“Um,” I said. I couldn’t remember her name. We had just met, we were walking down the street—did we even exchange names? We must have, but I couldn’t for the life of me remember what it was.
“I’m Erica,” the girl said sunnily. “Who are you?”
“I’m The Ex,” she replied, smiling at Erica like a lunatic. “Stan and I used to date.”
Oh, God. This is going to get worse, isn’t it?
Yes, it is. “Did he tell you about me?” The Ex asked.
“We just met,” Erica said, “a few minutes ago.”
“Yes,” I said when The Ex looked at me for confirmation. “We haven’t reached the pivotal ‘who recently ruined your life’ phase of the relationship.”
There are two things wrong with this statement. Aside from the obvious in-road for The Ex to open up a can of verbal whup-ass on me—citing the obvious fact that I was not exactly the good guy in our relationship’s collapse, and thus, who ruined whose life is very much up for debate (a debate I would lose)—I mentioned the word “relationship” in reference to myself and Erica. We, as of that point, had no relationship. Not even a friendship. Not even a casual acquaintanceship; we were merely two people who were alive and happened to be on the way to the same place to do the same task. “Relationship” does not enter that picture, and if it does, it is almost certain to scare away the innocent party.
Here’s what I should do from now on: not talk.
The verbal whup-ass came first. The Ex said to me, “Gee, you haven’t? I’m sorry.” Then she turned to Erica and continued, “Let me save you some time.” Oh, shit. Now I should turn around and run, registration be damned.
The Ex went on to explain in humiliating detail why I am quite possibly the worst human being who has ever existed in any capacity in this section of the universe. I wish I was in a position to argue with her, but I am not.
When The Ex finished, Erica stood there, puzzled by what had just transpired. There she was, an Innocent, forced to walk to a building with a person of the opposite sex, a seemingly harmless task. And, somehow, she had to stand there and endure the bloody aftermath of an unresolved, unclosed but still highly failed relationship.
It wasn’t fair to her. It was certainly fair to me; I deserved every pitifully accurate thing The Ex said about me. But these are not things Erica, who had known me for an approximate total of twenty minutes, needed to know. Certainly not. If she wanted to pursue it, she would find out on her own. But that’s her decision, not mine or The Ex’s.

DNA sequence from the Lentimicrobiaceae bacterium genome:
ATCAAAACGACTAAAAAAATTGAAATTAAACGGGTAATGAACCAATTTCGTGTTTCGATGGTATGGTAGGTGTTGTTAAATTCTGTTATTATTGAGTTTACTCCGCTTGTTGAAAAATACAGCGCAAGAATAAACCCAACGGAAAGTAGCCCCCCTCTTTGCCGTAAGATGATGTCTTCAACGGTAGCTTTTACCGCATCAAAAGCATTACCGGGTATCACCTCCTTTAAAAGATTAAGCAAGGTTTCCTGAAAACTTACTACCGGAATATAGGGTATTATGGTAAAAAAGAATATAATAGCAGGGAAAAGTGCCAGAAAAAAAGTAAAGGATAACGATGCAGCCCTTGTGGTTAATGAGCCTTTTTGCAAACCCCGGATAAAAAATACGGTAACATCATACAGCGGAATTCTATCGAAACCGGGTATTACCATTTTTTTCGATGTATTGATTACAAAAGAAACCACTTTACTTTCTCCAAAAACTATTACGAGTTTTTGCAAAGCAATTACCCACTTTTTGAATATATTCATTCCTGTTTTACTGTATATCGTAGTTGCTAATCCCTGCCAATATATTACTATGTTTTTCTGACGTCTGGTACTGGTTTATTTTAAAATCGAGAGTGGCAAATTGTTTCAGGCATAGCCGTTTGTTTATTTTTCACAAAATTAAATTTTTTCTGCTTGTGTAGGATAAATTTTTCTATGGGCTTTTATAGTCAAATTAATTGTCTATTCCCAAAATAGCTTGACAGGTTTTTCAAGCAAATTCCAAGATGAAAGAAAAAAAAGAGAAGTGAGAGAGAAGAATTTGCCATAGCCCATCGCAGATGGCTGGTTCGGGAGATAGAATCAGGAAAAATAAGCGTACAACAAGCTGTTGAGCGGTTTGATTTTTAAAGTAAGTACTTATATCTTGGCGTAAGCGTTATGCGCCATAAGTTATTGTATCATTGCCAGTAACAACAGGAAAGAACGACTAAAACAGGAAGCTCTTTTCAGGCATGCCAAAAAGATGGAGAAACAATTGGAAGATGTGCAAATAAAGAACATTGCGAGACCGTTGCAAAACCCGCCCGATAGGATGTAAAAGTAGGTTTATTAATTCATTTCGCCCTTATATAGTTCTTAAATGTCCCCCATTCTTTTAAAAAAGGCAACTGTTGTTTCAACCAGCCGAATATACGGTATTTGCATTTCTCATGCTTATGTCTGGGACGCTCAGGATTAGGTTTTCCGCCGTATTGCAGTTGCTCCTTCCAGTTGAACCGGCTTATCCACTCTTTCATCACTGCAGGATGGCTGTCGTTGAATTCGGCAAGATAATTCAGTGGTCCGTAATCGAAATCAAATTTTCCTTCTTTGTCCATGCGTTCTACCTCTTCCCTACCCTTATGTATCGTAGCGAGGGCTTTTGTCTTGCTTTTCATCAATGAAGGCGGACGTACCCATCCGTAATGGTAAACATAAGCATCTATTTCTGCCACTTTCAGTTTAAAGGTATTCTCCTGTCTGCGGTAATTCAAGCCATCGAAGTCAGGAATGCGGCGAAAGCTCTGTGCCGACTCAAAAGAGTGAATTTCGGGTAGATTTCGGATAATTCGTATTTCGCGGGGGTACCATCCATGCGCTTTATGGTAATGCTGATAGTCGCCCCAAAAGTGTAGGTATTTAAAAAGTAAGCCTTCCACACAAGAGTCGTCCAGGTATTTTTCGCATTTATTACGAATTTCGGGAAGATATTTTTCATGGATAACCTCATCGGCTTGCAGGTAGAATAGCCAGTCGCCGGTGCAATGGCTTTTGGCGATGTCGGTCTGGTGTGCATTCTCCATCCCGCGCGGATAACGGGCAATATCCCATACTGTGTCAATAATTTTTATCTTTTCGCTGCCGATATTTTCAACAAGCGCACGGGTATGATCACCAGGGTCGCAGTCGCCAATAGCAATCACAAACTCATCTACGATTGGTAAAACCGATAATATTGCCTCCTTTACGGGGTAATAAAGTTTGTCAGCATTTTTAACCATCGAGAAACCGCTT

Obviously, in addition to feeling humiliated, I also felt bad for Erica. I really didn’t know what to do at that point, but I figured the best thing to do would be to get The Ex the hell out of there.
“Why don’t you just get the hell out of here?” I suggested.
She huffed in that girly way that women do. “Why don’t you just get a life?”
Not the best comeback in the history of the world, but it was difficult to argue with. I said, “I will, as soon as you get out of mine.” I said it with a sneer, and I was very melodramatic. I thought I was being cool, and I thought it was a good comeback. In retrospect, I failed on both counts.
She did that huff again and said, “Fine.” Then she turned, bagel in hand, and stalked away. I tried not to look at her ass as she went, but I did not try hard enough.
With that storm over, I turned back to Erica. “I’m really sorry,” I said. I really was.
“Whatever,” she said, with a tone of finality that indicated that, in addition to being generally pissed off about getting inadvertently caught in the crosshairs of The Ex’s wrath, she would also want to have little—if anything—to do with me after this point.
I struck out. Not that I’m not used to it; it’s just not usually a direct result of my ex-girlfriend tormenting potential mates in my presence. I remember when she used to not be evil; those were the days.
But this just proves, to me, that bad things happen. I try not to be particularly fatalistic, but it all seems like karma. As soon as I did something that, deep down, I didn’t think was really a good idea (no matter how much I justified it consciously), it came back and bit me right the hell in the ass. Maybe it’s proof that the way I do things is the way they should be done. Maybe I’m just overthinking everything to justify my (well-earned) rotten life.
But either way, I must’ve done some bad shit, because the turnaround time on that karma thing was amazing.
*This won’t happen. [Back]